08:57 Amy discusses the least one would need to know about the protests on the campus of Kent State (which were not all peaceful) that led up to the Ohio National Guard opening fire on unarmed students on May 4. Chrissie Hynde, who formed the band, The Pretenders, later in the 70s was a freshman at Kent State and on campus when the shootings occurred.
Here are some of the photos of this horrific scene:
11:50 Amy plays an interview with Douglas Wrentmore, one of the students who was shot, as he lay in his hospital bed answering questions from reporters. Wrentmore confirmed that he was there to protest the bombings in Cambodia and that he did not think the ROTC should be on campus.
13:30 “Ohio” was made very quickly and, even though some stations would not play it, many of the students appreciated that CSN&Y was using its platform to speak for them. Many people blamed the students for the shootings. Neil Young wrote the song after viewing the photo spread in Life magazine. “Tin soldiers and Nixon’s coming…Four dead in Ohio.” Amy plays a clip from “Ohio.”
17:14 Some not-so-bright guys who wanted to get Nixon re-elected in 1972 burgled The Watergate Hotel in Washington, D.C. They were caught but Nixon denied knowing a thing about it. He was easily re-elected but journalists Bob Woodward and Carl Berstein of The Washington Post kept pursuing leads, even after Nixon was re-elected.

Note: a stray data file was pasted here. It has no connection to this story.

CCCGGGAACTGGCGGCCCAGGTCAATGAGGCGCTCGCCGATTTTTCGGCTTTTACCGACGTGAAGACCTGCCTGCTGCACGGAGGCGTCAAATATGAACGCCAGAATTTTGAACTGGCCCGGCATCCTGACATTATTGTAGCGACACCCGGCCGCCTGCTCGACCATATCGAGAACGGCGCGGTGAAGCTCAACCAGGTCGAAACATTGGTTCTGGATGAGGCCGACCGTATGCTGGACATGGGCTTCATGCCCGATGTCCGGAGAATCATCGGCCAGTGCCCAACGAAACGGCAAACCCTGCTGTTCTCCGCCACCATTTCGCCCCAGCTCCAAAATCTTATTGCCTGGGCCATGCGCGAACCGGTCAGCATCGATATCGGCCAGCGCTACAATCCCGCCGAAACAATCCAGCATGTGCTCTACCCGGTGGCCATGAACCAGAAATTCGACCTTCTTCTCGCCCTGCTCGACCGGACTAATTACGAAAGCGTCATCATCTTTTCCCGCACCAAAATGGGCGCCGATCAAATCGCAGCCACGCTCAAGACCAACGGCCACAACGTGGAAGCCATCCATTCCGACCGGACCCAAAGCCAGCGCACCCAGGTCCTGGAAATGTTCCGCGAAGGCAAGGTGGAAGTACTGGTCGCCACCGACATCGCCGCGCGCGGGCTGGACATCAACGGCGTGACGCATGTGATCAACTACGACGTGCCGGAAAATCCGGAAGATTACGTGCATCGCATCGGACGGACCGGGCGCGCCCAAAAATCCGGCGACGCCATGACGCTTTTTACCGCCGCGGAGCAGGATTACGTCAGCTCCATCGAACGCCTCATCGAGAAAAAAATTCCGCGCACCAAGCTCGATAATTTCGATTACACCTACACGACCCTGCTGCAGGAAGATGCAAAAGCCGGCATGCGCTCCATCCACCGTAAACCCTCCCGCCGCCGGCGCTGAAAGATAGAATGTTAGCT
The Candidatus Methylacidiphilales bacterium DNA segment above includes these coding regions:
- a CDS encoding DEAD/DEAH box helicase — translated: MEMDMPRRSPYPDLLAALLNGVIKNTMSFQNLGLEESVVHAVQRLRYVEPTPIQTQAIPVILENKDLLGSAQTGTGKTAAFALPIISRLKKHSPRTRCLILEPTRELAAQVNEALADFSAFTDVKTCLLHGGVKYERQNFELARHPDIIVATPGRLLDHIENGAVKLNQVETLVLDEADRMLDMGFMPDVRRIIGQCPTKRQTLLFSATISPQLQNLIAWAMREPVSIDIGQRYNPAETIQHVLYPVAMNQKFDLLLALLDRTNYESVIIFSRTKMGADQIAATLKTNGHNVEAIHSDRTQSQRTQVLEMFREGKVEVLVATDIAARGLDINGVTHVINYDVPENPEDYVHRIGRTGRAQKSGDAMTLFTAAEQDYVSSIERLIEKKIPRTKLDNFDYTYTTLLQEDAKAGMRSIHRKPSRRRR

18:23 Remember “Harper Valley PTA?” That was evidence of Tom T. Hall’s songwriting prowess. He also wrote “Watergate Blues,” which is a nice narrative on the 1972 election and Watergate. It wasn’t a radio hit but he played it a lot in live shows. A couple of the best lines of the song: “The USA bought a new used car” and “Nobody knows what this country has lost.” Amy plays a clip of “Watergate Blues.”
20:55 Amy is happy to finally get to introduce Gil Scott-Heron, poetic genius and some say father of hip hop, into the podcast. He, along with Brian Jackson, recorded his own observations on the Watergate mess and called his “H20gate Blues.” It is worth the listen if only to hear Gil imitate a 1970s phone dialing and then say, “I am sorry the government you have elected is inoperative.” It is actually worth listening for more than that, which is why Amy lets this recoding play a little bit longer than she normally would. It’s a history listen.
26:00 Americans were weary of politics by 1974. Stevie Wonder took a much more subtle shot at Nixon with the funkified, “You Haven’t Done Nothin”. The Jacksons provide the “doo da wops” in the background. Stevie believed that Americans might want to consider the lyrics to important songs if they liked a song that was not so “heavy.” Amy plays a clip of “You Haven’t Done Nothin’.”